We need to get serious about seniors’ vaccinations British Columbia needs liable information on the to do a better job of getting magnitude or root causes seniors to get vaccinated. of elder abuse and neThat’s one of the findings glect,” Mackenzie said. “For of a recently released rethis reason, the Office of port from the B.C. Seniors the Seniors Advocate has Advocate’s Monitoring Selaunched a systemic review niors Services 2019 report. of the current system, and The annual report measures we expect a report with recthe performance of senior ommendations will be availservices across health care, able later in 2020.” housing, transportation, inHere are some highcome supports and personal lights from the Monitoring supports. Seniors Services The 2019 report 2019 report: provides a com• The proporprehensive picture tion of the seniors’ of the services bepopulation grew ing offered to B.C. from 14% in 2008 seniors and highto 18% in 2018; lights some of the those aged 75gaps in those ser84 and 85 or oldvices, says a press er have remained release from the at 5% and 2%, reIsobel Mackenzie Office of the Sespectively, since seniors advocate niors Advocate. 2008. “We clearly have • The distribuwork to do in terms of intion of the seniors’ populacreasing our vaccination tion is not consistent across rates among seniors, and the province, with the peramong the public as well,” centage of seniors ranging B.C. Seniors Advocate Isofrom a high of 24% on Vanbel Mackenzie said in a couver Island to a low of press release. “The public 13% in Northern Health. health data is clear: vaccine • Property tax deferral efficacy diminishes with continues to grow with a toage.The best protection for tal of 63,581 seniors deferfrail and elderly seniors is ring over $237 million. not only the vaccination of • The Shelter Aid for Elseniors, but of the people derly Renters (SAFER) around them.” subsidy continues to grow According to the Office beyond the rate of populaof the Seniors Advocate, tion growth; showing an in37% of seniors received the crease in the proportion of publicly funded flu vaccine, seniors that rent and who while 87% of long-term require financial support. A care residents and 74% of total of 24,233 seniors were staff were vaccinated. SAFER recipients with an The report also stated average subsidy of $215 per it’s become clear the provmonth. ince needs better data when • 2019 was the fifth it comes to tracking and restraight year there was a deporting on elder abuse. cline in the number of se“The current approach niors subsidized housing is not providing us with reunits and an increase in the

number of seniors on the waiting list.The waitlist increased by 14% in 2019. • Short-term home support experienced an increase in clients, which links to the reduction of the average length of stay in hospitals; however, long-term home supports saw a decrease in both the number of clients and in the average hours per client. • Long-term care experienced increases in wait times and in the number of seniors placed on the wait list, although both wait times and waiting list are shorter then in 2014/15, when data were first reported. • Small incremental increases in the number of funded long-term care beds, with an increase of 464 beds (2%) over the past five years. • Assisted living continues to see flat to negative growth and the waiting list now represents 20% of total available units. •Better at Home saw an increase in the number of services offered; however, there is a continued trend of fewer new clients each year; this is reflective of existing clients staying on service and fixed funding that creates waiting lists. • Alzheimer Society First Link dementia support served 11,567 unique clients in 105 communities, with 5,000 new clients. • The number of HandyDART clients in the BC Transit system went down for the second year in a row, although up in the TransLink system. • 29% (264,000) B.C. seniors receive the Guaran-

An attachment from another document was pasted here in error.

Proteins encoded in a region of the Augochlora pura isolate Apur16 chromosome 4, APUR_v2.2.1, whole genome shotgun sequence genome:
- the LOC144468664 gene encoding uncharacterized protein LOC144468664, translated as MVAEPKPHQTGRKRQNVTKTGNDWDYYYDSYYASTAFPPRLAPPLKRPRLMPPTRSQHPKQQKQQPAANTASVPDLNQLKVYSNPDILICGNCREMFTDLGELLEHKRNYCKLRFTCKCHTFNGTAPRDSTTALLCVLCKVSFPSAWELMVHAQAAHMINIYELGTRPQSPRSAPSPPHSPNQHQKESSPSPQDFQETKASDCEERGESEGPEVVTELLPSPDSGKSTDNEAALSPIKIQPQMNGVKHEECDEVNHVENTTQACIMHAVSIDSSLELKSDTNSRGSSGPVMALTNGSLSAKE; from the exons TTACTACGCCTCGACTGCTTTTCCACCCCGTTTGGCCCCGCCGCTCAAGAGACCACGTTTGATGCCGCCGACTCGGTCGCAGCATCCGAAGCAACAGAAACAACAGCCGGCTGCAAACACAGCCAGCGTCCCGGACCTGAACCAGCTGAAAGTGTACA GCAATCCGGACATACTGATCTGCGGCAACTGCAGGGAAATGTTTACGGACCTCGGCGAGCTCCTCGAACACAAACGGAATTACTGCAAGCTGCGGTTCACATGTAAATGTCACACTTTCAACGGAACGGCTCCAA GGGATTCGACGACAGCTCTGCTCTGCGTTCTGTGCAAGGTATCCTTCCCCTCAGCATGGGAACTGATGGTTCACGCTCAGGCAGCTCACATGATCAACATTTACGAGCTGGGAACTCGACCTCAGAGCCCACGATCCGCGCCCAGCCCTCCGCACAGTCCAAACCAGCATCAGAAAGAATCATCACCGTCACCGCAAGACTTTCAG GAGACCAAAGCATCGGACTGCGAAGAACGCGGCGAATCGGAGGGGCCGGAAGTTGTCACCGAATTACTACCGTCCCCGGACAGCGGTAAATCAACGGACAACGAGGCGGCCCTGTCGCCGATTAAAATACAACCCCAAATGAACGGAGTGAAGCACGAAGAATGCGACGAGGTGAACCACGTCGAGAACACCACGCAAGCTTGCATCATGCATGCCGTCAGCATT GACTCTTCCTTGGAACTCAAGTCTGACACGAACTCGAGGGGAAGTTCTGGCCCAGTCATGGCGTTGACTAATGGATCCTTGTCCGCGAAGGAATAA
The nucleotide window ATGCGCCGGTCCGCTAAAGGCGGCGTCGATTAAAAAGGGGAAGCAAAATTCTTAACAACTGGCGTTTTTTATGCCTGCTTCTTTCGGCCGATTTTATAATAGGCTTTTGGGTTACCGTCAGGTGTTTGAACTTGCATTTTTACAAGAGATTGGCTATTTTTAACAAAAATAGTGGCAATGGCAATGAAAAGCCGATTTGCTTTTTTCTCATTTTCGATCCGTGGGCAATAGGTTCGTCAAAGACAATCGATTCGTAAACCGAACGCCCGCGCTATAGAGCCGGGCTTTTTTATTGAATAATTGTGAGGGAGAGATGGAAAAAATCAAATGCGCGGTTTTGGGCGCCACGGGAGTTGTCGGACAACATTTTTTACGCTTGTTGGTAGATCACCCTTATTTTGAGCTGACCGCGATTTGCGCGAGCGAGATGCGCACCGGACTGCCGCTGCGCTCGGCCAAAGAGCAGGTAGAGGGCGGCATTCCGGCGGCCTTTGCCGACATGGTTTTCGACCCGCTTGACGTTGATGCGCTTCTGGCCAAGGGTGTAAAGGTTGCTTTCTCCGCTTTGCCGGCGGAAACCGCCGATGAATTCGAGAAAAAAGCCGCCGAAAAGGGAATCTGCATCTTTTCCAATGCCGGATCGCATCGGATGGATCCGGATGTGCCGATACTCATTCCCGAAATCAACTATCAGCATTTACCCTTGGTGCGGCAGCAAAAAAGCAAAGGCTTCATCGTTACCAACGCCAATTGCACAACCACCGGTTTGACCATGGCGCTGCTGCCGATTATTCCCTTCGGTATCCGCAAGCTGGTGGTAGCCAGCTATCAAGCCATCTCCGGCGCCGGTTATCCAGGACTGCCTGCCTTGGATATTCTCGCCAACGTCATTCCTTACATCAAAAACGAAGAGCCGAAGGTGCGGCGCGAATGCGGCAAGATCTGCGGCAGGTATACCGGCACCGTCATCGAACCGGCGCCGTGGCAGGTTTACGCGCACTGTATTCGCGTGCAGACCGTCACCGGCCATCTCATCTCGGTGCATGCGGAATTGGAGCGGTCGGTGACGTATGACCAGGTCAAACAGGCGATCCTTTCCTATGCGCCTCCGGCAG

teed Income Supplement (GIS).The 3.9% increase in recipients is proportionate to the increase in the population. • The elimination of MSP premiums and recent changes to the Pharmacare deductibles and co-pay-

ments will have a positive financial impact on low-and moderate-income seniors. The degree of impact will vary depending on individual circumstances. • This is the fifth year of increases in the reporting of abuse and neglect to the Se-

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30 THURSDAY March 26, 2020 • New Westminster RECORD

Community

Sharing warmth: Leona Green, co-owner of Greens and Beans Deli, makes a batch of soup at her Sapperton eatery. Green is making free soup for seniors and volunteers are helping to make sure it gets to those in need of a meal. PHOTO

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Deli offers soup delivery for local seniors isolated at home Theresa McManus

tmcmanus@newwestrecord.ca

A local deli is serving up a dish of homemade soup to New West seniors who may be isolated in their homes. Leona Green, who coowns Greens and Beans Deli with her son Matt, has started making pots of soup and arranging for it to be delivered to local seniors. “Because they are hungry and they can’t go out,” she said when asked why she started the initiative. Green has spread the word about the free soup for seniors initiative online and via word of mouth. “They just have to call me and let me know who needs soup and an address,” she said. “Either I’ll take it, or there are different people who have offered.”